On November 20, 2014, the Governing Board of the Low Impact Hydropower Institute (LIHI) approved significant changes to the Certification Criteria, and on March 8, 2016, LIHI published the 2nd Edition LIHI Certification Handbook that implements the revised criteria. The Handbook has since undergone three minor revisions. To access the new Handbook, Revision 2.03 currently in effect, visit the How To Apply page.
The Certification Criteria are provided in full, in Section 3 of the 2nd Edition Handbook. The introductory text of Section 3 is as follows:
Applications for low-impact certification are evaluated using a consistent, hierarchical set of eight criteria, goals, and standards. All criteria and their respective goals must be satisfied by one or more standard, but the standards are designed to be flexible enough to be applicable to the wide range of conditions that can occur in river systems and at hydropower facilities. If any of the criteria are not satisfied, the facility cannot be certified as low impact.
The key element of the LIHI certification process is a hierarchical set of criteria, goals for each criterion, and alternative standards by which each criterion can be satisfied. Criteria are defined for areas of potential social and environmental impact associated with hydropower facilities. Goal statements are provided for each criterion to define the purpose or objective that must be satisfied. There are eight criteria and supporting goal statements, all of which must be met for a facility to qualify as low impact:
- Ecological Flow Regimes
- Water Quality Protection
- Upstream Fish Passage
- Downstream Fish Passage and Protection
- Watershed and Shoreline Protection
- Threatened and Endangered Species Protection
- Cultural and Historic Resource Protection
- Recreational Resources
For each criterion and supporting goal statement, a set of alternative standards were developed to provide a comprehensive menu of alternatives by which the criterion goal can be met. Each set of alternative standards are prefaced by an introduction that includes a short, generalized statement of how they are to be applied. The introduction also includes any requirements that apply to all of the standards and that are critical to satisfying the goal for that criterion. The introduction is followed by three to four alternative methods of satisfying the criteria. The order of the alternative standards is consistent for all criteria.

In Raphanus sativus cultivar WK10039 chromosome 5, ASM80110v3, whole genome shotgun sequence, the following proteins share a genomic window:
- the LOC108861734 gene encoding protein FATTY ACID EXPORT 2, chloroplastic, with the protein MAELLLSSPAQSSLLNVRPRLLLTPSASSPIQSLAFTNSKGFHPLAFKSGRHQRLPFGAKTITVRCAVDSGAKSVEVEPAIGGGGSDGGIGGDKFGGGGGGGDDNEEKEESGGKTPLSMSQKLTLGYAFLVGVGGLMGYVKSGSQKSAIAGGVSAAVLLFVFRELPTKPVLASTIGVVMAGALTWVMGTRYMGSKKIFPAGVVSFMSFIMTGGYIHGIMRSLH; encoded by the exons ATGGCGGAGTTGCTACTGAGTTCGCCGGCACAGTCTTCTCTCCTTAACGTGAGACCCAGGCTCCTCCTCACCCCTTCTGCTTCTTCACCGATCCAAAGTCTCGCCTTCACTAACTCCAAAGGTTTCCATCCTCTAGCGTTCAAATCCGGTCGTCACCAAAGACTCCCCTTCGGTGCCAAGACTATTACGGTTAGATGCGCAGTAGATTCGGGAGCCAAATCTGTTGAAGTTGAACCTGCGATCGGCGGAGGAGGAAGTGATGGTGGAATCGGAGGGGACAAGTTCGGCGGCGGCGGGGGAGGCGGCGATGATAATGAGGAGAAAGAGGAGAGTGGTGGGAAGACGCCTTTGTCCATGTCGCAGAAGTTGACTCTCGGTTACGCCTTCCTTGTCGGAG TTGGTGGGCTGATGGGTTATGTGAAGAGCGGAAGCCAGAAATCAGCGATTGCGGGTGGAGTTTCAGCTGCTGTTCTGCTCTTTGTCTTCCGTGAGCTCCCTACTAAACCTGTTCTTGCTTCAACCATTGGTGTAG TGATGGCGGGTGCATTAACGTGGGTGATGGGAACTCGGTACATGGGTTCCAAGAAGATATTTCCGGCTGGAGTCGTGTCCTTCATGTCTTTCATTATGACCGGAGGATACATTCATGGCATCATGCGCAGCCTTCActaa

The first standard for each criterion is a “Not Applicable or De Minimis Effect (NA/DE)” standard that recognizes that some types of facilities either do not have impacts on the respective goal or impacts to that goal would be so minimal that they would be difficult to measure. This first standard is designed to be a streamlined way to satisfy a particular criterion where circumstances justify it. Facilities that satisfy the first standard for all eight criterion will be rewarded in the form of a longer term (10-year) LIHI certificate and reduced certification review and annual fees (see Section 4.4). An example of a project type that might qualify for NA/DME standards would be a conduit facility that does not discharge back into a natural waterway.
For most criteria, the second standard, if applicable, requires meeting the latest and most stringent science-based recommendation of the relevant state or federal resource agencies whose mandates are to protect the resources the criteria are designed to evaluate. It is the responsibility of the applicant to explain in their application how the requirement of a science-based recommendation is satisfied through references to the methods, procedures, and studies used to develop the recommendations.
For all criteria, to accommodate situations where resource agency recommendations do not exist, other standards can be used to meet the same goals through demonstrated best practices and technologies.
The numbering and order of alternative standards is important. With the exception of the PLUS standards, an applicant should attempt to satisfy lower numbered standards first, before applying higher numbered standards. Applying higher numbered standards implies that lowered numbered standards are not possible or appropriate, which may or may not be the case. Applicants should consult with LIHI staff early in the application process to determine which standards are most appropriate for specific facilities (see Section 4.1 on processing steps).
In addition to the alternative standards available to satisfy a criterion’s goal, each criterion also includes a “PLUS” standard, which offers a reward in the form of a longer term of the LIHI certificate for facilities that demonstrate substantial extra efforts in environmental and social mitigation, enhancement, and restoration. Some examples include deploying advanced technologies, science-based adaptive management, basin-scale redevelopment strategies, and supporting a watershed enhancement fund. An applicant will earn an extra three years of term for the first PLUS standard that is applied, and another two years for each additional PLUS standard applied, up to a maximum term of 10 years. The application for PLUS standards should be thoroughly discussed with LIHI staff during the intake review and will have to be approved during the certification review and subsequent decision process (see Section 4.2 for further details on the process).